Here are my five takes on Sunday’s game between the Buffalo Bills and Dallas Cowboys at Ralph Wilson Stadium:
1. Will the players feel compelled to (dare we say it?) play for their head coach’s job security? The thought that Rex Ryan’s future with the Bills could be in jeopardy after only one season seemed unthinkable earlier in the year. And perhaps it still should be. He has four years left on a guaranteed contract worth $27.5 million. Despite the unfulfilled promise of a playoff appearance and a defense that regressed badly on his watch, he seemingly would merit at least another season to try to clean up this mess. But that’s in the regular world, where reasonable thought actually comes into play on occasion. In the NFL, where knee-jerk reactions often are the norm, one-and-dones have a way of happening.
And if the players go through the same sort of sleep-walk routine at home that they did during the first half of last week’s loss at Washington, the Pegulas aren’t likely to be amused. There has to be some sign of inspired play in these final two games – provided, of course, they have the desire to keep Ryan around. Losing is one thing. Looking bad in the process is something else entirely.
2. The run defense must avoid being trampled by Darren McFadden. The Cowboys are a bad team. They are a shell of the club that won 12 games last year. But they do rank 10th in the NFL in rushing. They do have McFadden, who is eighth in the league with 898 yards. And they do have a big, powerful offensive line. Given that their quarterback is Kellen Moore (a.k.a., per Ryan, the “little bitty dude”), it’s reasonable to expect the Cowboys will make an effort to try to run the ball as often as possible. The Bills could have problems dealing with a straightforward, power run game – especially with a defensive front that is likely to do plenty of rotating in an effort to give reserves more action while preserving the health of front-liners. Tackling has not exactly been one of the strong suits of Buffalo’s defense, and it will be interesting to see how willing members of the unit are to bring down the 6-foot-1, 220-pound McFadden when he gets a full head of steam.
3. Manufacture a running game with Karlos Williams and Mike Gillislee. They actually provided the most effective rushing the Bills had against the Redskins last week after LeSean McCoy exited with the knee injury that will keep him out of this game. Williams and Gillislee should have some success against the Cowboys’ mediocre run defense. Williams’ inside power should help do plenty to soften things up for the Bills’ passing game. And the Cowboys’ overly aggressive defensive front, which is geared more toward getting after the quarterback, should help create opportunities for Gillislee to break long runs, such as the 60-yard touchdown he had against Washington.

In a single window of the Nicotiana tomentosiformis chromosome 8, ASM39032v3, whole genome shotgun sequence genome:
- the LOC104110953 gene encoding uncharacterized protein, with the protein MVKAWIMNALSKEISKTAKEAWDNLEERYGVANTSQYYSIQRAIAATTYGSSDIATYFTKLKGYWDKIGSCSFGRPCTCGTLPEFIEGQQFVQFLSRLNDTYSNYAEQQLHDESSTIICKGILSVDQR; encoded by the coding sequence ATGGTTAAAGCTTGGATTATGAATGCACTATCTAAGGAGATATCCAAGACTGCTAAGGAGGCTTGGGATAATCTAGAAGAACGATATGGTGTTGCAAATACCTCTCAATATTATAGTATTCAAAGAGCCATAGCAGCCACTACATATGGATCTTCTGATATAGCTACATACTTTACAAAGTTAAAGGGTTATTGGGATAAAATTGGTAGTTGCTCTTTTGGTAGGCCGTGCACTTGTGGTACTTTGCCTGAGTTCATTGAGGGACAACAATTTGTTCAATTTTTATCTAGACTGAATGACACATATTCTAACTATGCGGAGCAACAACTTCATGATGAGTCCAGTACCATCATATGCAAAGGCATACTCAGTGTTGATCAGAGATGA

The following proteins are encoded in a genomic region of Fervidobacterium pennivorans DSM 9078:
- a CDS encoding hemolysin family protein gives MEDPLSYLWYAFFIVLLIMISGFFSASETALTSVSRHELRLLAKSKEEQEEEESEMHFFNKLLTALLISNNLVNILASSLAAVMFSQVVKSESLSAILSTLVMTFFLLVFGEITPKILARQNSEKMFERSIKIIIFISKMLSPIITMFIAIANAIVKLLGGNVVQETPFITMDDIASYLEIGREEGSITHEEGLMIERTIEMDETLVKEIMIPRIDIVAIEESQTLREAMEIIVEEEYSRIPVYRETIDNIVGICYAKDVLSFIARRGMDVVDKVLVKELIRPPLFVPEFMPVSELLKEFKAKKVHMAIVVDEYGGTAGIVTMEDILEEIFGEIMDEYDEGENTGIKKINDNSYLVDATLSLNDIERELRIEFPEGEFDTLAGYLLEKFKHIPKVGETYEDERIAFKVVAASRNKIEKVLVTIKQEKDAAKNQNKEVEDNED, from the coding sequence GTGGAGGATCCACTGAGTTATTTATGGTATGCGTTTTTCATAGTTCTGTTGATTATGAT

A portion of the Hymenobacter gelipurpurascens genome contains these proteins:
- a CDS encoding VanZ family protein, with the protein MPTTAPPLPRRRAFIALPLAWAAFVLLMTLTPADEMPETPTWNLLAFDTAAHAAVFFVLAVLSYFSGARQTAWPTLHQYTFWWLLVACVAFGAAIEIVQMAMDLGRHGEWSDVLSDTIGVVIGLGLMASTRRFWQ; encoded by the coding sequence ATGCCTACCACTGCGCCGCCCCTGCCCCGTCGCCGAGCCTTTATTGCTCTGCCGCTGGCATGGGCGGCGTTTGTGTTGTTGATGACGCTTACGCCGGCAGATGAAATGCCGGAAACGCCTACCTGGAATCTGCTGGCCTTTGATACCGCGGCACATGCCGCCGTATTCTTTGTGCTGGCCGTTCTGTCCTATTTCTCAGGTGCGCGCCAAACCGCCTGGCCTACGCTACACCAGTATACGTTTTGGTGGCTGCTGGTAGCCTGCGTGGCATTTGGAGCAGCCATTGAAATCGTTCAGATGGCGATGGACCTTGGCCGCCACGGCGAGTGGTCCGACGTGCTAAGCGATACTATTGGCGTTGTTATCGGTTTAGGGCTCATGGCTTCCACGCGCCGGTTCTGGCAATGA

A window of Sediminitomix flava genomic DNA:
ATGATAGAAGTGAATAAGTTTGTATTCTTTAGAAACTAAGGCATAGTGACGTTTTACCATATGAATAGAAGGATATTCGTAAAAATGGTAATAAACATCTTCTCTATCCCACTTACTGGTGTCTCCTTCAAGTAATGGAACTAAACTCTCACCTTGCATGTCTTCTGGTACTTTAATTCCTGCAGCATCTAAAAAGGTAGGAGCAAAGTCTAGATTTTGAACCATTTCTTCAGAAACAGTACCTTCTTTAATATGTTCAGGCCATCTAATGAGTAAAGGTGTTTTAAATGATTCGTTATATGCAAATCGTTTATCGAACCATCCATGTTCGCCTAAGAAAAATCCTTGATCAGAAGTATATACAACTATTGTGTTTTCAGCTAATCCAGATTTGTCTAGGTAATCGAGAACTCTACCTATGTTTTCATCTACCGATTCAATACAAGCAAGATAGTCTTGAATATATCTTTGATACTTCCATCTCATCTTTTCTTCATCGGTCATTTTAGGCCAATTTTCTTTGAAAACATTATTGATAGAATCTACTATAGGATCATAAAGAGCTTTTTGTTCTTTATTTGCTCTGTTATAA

4. Tyrod Taylor uses his arm and legs to make the most of his final two chances to make the case that he’s a long-term answer at quarterback. He hasn’t done a whole lot of spectacular work in the past two weeks. Taylor did have a couple of nice long scoring throws to Sammy Watkins against the Redskins, but that came in garbage time with the Bills’ fate sealed. He needs to show how consistently effective he can be much sooner. And against the Cowboys, who have a strong pass rush, he’ll likely need to do it as much with his legs as with his passing arm. Taylor is going to have his share of chances to run for long gains because of the Cowboys’ tendency to sell out with their pressure. He’s likely to struggle at times to find open receivers, because he’ll be missing Robert Woods, who is out for the balance of the season with a groin injury and therefore won’t be able to help draw coverage away from Watkins. Taylor needs to be patient and continue to improve with making reads and eliminate those occasional misfires that come when he clearly gets too anxious to deliver the ball to an open target.
5. The defense cannot allow itself to lose a game against Kellen Moore, who is making his first NFL start. Although the Cowboys figure to employ a run-oriented game plan, Moore is going to have to make the occasional plays with his passing arm. His left-handed style is awkward to defend, and despite his smallish frame, he does have the capacity to move around and the smarts to find open receivers. He also has a highly talented target in tight end Jason Witten. The Cowboys’ best receiver, Dez Bryant, is doubtful with foot and ankle injuries and probably won’t play next week, either. But Moore still has one of the NFL’s best tight ends in Witten. As they proved last week in giving up a pair of touchdowns and other big plays against Jordan Reed, the Bills do a terrible job of covering tight ends as well as pretty much any throws to receivers in the flat.
Still, the Bills’ mostly non-existent pass rush has got to be able to find a way to at least cause Moore to feel uncomfortable in the pocket. If he’s allowed the same sort of time to sit back and throw that most opposing quarterbacks have enjoyed this season, this could very well be another long day for Ryan and his much-maligned scheme.